However, there is still a variation of experience and a lack of literacy among both local authorities and healthcare professionals in how they relate to faith groups and vice versa. There is a lack of systematic recognition of the importance of faith to those who have one, which means that people do not feel that they have access to health services. On top of that, the extent of health inequalities can be misunderstood. There is also a lack of collection of ethno-religious data. As the Marmot Review 10 Years On makes clear, this is needed in the academic analysis of inequalities because, without such information, understanding ethnic inequalities is difficult.
We have had the opportunity to work to reduce health inequalities through both access to healthcare and the social determinants of health for prevention. Faith groups have something to offer here and could be transformational for health. What efforts are the Department of Health and Social Care making to engage with faith groups genuinely to ensure that health provision is being made more accessible? What effort is being made to ensure that effective data is collected so that we might have a clearer picture of local health inequalities?
Extracts from the speeches that followed:
Lord Patel (CB): The subject of today’s debate is austerity and its subsequent effect on health inequalities, including mortality. I will focus more on the latter—the health inequalities—but I accept the conclusions of the observational study reported on the subject in the Journal of Epidemiology and Community Health.
It is 60 years since the Black report highlighted the association of deprivation and ill health. The Marmot reviews of 2010 and 2020, already mentioned by the right reverend Prelate the Bishop of London, spelled out in detail the health inequalities related to deprivation. Apart from the years from 1999 to 2009, no Government have tried to put in place policies to reduce health inequalities.
As already mentioned, deprived populations have lower life expectancies, spend many more years in ill-health, fewer years in good health, have a high incidence of long-term health conditions including cancers, and poor outlooks, not to mention an increased number of stillbirths and infant deaths. Health inequality means that the most deprived spend a significant part of their lives in misery. Government policies and major health events may exacerbate the situation, as I have no doubt that the current cost of living and NHS crisis will, but the root cause of health inequalities is social deprivation.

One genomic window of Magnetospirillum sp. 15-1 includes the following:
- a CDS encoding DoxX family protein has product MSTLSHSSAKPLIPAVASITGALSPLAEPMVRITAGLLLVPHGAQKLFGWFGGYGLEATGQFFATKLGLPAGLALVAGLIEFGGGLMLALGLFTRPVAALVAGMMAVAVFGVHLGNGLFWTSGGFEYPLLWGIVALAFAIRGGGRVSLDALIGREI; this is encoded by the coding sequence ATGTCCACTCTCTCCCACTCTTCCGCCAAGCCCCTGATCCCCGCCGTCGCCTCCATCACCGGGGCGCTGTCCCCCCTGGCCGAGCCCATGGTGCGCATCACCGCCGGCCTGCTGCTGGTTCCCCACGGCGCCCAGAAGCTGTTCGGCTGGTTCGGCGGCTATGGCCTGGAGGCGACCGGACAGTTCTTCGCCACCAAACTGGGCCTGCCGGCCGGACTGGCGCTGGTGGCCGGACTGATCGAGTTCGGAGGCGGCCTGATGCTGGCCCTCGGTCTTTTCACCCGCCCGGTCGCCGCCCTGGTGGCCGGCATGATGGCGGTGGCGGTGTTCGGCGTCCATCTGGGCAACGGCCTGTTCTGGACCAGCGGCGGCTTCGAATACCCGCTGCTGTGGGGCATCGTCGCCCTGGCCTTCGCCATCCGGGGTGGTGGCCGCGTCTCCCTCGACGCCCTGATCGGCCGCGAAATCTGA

Lord Allan of Hallam (LD): While the paper looked at lifespan, with its focus on mortality rates, I want to mention the importance of looking at health span, defined as the period of life we spend in good health, free from chronic conditions and the disabilities of ageing. This builds on the comments made by both the right reverend Prelate the Bishop of London and the noble Lord, Lord Patel.
Health span is also likely to be affected by spending squeezes, especially if there are reductions in preventive health measures and delays in the treatments necessary to restore someone’s health. We can look at examples such as a delay in getting surgery to replace a hip or knee. That may not itself change your lifespan, but it certainly means more time spent living a life restricted by the health condition. This is the real cost of the increased waiting times we are seeing for elective surgery at present, which many people are sadly paying today: their health span has been reduced because they are unable to access surgery or other treatments that would enable them to live a fully healthy life again.
Similarly, a failure to provide timely advice and support to somebody who is at risk of developing type 2 diabetes may lead to them facing health problems that could have been avoided, or at least mitigated, with the provision of the right public health services. Again, any impact on their lifespan may be years down the line, but their health span is more quickly and immediately shortened. I hope the Minister’s response covers points related to health inequalities, as well as those related to mortality.